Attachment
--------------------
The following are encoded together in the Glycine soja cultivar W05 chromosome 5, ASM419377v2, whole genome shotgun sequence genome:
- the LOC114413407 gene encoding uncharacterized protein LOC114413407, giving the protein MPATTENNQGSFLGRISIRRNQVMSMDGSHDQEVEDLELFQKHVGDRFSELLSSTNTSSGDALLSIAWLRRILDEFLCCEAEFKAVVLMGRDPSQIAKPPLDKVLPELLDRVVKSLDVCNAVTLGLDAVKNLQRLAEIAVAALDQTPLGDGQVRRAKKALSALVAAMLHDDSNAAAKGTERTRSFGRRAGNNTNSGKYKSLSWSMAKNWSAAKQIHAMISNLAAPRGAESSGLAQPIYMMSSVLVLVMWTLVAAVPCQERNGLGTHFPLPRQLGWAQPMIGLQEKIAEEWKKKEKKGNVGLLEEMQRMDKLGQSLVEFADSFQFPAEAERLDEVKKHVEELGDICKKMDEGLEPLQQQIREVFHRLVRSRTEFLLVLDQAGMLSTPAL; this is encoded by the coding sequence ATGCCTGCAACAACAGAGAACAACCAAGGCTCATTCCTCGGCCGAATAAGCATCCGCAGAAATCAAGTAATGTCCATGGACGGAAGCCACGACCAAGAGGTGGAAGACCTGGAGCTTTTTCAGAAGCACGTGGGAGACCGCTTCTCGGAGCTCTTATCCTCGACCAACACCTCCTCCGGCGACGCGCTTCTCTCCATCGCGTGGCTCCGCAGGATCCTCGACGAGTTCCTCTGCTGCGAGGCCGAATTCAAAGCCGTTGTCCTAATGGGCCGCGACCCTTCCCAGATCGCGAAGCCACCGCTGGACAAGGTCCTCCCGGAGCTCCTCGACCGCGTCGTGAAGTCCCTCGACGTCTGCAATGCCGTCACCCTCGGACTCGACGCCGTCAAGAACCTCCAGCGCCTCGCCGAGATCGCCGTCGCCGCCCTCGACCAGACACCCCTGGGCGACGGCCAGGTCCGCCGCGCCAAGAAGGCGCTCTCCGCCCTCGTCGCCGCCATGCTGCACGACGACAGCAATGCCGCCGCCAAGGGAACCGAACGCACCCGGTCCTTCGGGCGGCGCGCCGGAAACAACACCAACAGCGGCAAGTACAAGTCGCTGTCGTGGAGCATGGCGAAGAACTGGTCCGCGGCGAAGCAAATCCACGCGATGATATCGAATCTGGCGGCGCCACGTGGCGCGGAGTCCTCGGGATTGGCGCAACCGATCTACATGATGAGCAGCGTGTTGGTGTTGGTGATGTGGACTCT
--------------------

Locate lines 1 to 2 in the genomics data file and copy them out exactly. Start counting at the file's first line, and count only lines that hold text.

The following are encoded together in the Glycine soja cultivar W05 chromosome 5, ASM419377v2, whole genome shotgun sequence genome:
- the LOC114413407 gene encoding uncharacterized protein LOC114413407, giving the protein MPATTENNQGSFLGRISIRRNQVMSMDGSHDQEVEDLELFQKHVGDRFSELLSSTNTSSGDALLSIAWLRRILDEFLCCEAEFKAVVLMGRDPSQIAKPPLDKVLPELLDRVVKSLDVCNAVTLGLDAVKNLQRLAEIAVAALDQTPLGDGQVRRAKKALSALVAAMLHDDSNAAAKGTERTRSFGRRAGNNTNSGKYKSLSWSMAKNWSAAKQIHAMISNLAAPRGAESSGLAQPIYMMSSVLVLVMWTLVAAVPCQERNGLGTHFPLPRQLGWAQPMIGLQEKIAEEWKKKEKKGNVGLLEEMQRMDKLGQSLVEFADSFQFPAEAERLDEVKKHVEELGDICKKMDEGLEPLQQQIREVFHRLVRSRTEFLLVLDQAGMLSTPAL; this is encoded by the coding sequence ATGCCTGCAACAACAGAGAACAACCAAGGCTCATTCCTCGGCCGAATAAGCATCCGCAGAAATCAAGTAATGTCCATGGACGGAAGCCACGACCAAGAGGTGGAAGACCTGGAGCTTTTTCAGAAGCACGTGGGAGACCGCTTCTCGGAGCTCTTATCCTCGACCAACACCTCCTCCGGCGACGCGCTTCTCTCCATCGCGTGGCTCCGCAGGATCCTCGACGAGTTCCTCTGCTGCGAGGCCGAATTCAAAGCCGTTGTCCTAATGGGCCGCGACCCTTCCCAGATCGCGAAGCCACCGCTGGACAAGGTCCTCCCGGAGCTCCTCGACCGCGTCGTGAAGTCCCTCGACGTCTGCAATGCCGTCACCCTCGGACTCGACGCCGTCAAGAACCTCCAGCGCCTCGCCGAGATCGCCGTCGCCGCCCTCGACCAGACACCCCTGGGCGACGGCCAGGTCCGCCGCGCCAAGAAGGCGCTCTCCGCCCTCGTCGCCGCCATGCTGCACGACGACAGCAATGCCGCCGCCAAGGGAACCGAACGCACCCGGTCCTTCGGGCGGCGCGCCGGAAACAACACCAACAGCGGCAAGTACAAGTCGCTGTCGTGGAGCATGGCGAAGAACTGGTCCGCGGCGAAGCAAATCCACGCGATGATATCGAATCTGGCGGCGCCACGTGGCGCGGAGTCCTCGGGATTGGCGCAACCGATCTACATGATGAGCAGCGTGTTGGTGTTGGTGATGTGGACTCT